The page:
Adam L. Jahns’ “Read Options” column appears in Pro Football Weekly’s insert, which is available Thursday or Friday in the Chicago Sun-Times, Daily Herald, Rockford Register Star, Northwest Herald, Kankakee Daily Journal, Peoria Journal Star and on ProFootballWeekly.com.
“Come on Kev!” is a common refrain that can be heard at nearly every Bears practice. New receivers coach Curtis Johnson bellows it loud and clear as he gets on Kevin White’s case.
Even when one of White’s routes look perfect and a catch is made, Johnson is there to address the most minute of details.
“He’s a work in progress right now,” Johnson says. “But he’s going to be a really, really good player for us.”
But how soon?
Bears fans and fantasy owners need to know. White’s physical tools are elite – he is 6-3 and 216 pounds with sprinter’s speed – but will elite production come with them in 2016?
The message from the team is this: believe in the seventh overall pick in the 2015 draft, but be patient with him. White and star Alshon Jeffery could be the best tandem in the league, but White’s best individual days may not arrive until a month or so into the season.
White is essentially a rookie after missing all of last season after requiring surgery for a stress fracture in his shin. His limited route-running in college at West Virginia was a concern on draft day, and it remains one.
He may have been around the Bears last season, but “mental reps” aren’t the same as actual reps at practice.
As Johnson said, “Kevin had a year off.”
In that regard, camp has been a grind for White. His chemistry with quarterback Jay Cutler is coming along, but still developing. He’s becoming a more precise route-runner under Johnson. And he’s learning from Jeffery to use his size as a major advantage.
“He’s taking coaching well and learning,” Jeffery said. “He missed the whole year last year, so this year, he’s progressing right where we need him to be. He listens to the coaches, he’s making plays and he’s having fun.”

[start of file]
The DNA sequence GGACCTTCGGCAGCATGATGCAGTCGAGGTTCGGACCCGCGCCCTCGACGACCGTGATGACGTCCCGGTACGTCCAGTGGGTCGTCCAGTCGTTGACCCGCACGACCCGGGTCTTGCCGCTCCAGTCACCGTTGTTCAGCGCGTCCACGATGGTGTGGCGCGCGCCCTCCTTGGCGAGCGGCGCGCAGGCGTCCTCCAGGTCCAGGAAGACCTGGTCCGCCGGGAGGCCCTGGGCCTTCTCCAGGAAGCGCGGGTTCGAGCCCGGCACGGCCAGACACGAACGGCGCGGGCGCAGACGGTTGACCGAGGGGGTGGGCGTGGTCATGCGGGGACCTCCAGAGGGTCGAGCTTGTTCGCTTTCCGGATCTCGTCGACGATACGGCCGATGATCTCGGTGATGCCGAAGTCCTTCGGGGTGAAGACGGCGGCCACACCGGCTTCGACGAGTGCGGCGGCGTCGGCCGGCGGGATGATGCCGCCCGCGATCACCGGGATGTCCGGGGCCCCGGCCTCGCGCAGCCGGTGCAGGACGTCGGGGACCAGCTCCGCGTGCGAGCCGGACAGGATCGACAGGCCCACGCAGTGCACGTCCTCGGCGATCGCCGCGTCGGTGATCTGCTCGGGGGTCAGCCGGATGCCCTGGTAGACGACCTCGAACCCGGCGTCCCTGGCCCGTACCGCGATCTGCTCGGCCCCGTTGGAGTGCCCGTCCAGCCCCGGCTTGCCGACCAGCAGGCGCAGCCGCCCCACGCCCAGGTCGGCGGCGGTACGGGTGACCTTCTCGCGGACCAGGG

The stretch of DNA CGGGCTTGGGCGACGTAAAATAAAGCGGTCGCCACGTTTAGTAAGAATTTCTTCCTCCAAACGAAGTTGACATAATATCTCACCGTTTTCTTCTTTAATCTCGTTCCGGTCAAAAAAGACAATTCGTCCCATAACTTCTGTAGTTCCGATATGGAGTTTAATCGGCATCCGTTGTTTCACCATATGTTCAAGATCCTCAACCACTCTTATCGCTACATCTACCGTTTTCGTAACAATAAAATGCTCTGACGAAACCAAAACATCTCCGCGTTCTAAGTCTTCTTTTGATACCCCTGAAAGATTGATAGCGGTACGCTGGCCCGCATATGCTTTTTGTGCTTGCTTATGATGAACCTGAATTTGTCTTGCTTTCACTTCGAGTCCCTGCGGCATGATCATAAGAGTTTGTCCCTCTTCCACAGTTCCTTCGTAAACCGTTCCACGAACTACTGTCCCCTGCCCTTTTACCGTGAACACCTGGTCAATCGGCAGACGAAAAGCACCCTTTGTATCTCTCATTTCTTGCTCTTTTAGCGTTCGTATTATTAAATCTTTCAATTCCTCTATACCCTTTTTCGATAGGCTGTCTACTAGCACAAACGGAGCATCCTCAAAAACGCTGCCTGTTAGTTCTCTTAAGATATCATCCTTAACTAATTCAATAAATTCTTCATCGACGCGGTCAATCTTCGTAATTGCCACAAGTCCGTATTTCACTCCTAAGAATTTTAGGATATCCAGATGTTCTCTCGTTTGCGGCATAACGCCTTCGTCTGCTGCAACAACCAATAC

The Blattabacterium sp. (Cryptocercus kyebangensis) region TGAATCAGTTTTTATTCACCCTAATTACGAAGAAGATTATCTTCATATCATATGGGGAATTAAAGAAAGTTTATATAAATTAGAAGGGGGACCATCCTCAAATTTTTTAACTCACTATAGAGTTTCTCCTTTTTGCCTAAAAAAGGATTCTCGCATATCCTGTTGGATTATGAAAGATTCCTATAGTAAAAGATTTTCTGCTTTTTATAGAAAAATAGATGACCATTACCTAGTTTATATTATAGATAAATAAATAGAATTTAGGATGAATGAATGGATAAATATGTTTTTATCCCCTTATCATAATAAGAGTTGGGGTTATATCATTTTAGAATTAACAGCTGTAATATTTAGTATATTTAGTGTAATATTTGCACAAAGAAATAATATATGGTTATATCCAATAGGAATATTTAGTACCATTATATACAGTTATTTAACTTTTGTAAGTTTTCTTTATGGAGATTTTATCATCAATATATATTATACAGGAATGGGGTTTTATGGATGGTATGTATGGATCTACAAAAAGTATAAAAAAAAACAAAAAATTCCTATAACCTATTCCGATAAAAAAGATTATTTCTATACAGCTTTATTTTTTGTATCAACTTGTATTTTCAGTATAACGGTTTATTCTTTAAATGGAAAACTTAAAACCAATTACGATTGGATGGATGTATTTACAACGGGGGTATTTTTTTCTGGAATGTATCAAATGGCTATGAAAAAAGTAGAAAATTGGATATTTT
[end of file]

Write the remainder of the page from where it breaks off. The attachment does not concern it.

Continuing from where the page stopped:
The 2014 draft class of receivers changed expectations for everyone. It was a special group led by Sammy Watkins (No. 4, Bills), Mike Evans (No. 7, Buccaneers) and Odell Beckham Jr. (No. 11, Giants).
There were 15 receivers drafted in the first three rounds. The five first-round selections averaged 70 catches, nearly 980 yards and more than eight touchdowns. Jordan Matthews, the Eagles’ second-round selection, made 67 receptions for 872 yards and eight touchdowns.
Some evaluators expected similar results for the 2015 class, which included White, but the production wasn’t the same. The 2015 class was more like previous ones. The rookies struggled to adjust.
Only Amari Cooper (No. 4, Raiders) took off, catching 72 passes for 1,070 yards and six touchdowns. The second-best receiver was Vikings fifth-round pick Stefon Diggs, who had 52 receptions for 720 yards and four touchdowns.
When it comes to fantasy football, Jeffery is the Bears’ best player. There is risk involved because of his durability, but he’s in a contract year, and that’s a fact of life that should move him up draft boards.
The bottom line is that Jeffery produces when he plays. The Bears were below average offensively last season, but Jeffery still averaged 89.7 receiving yards per game, the eighth-best mark in the NFL.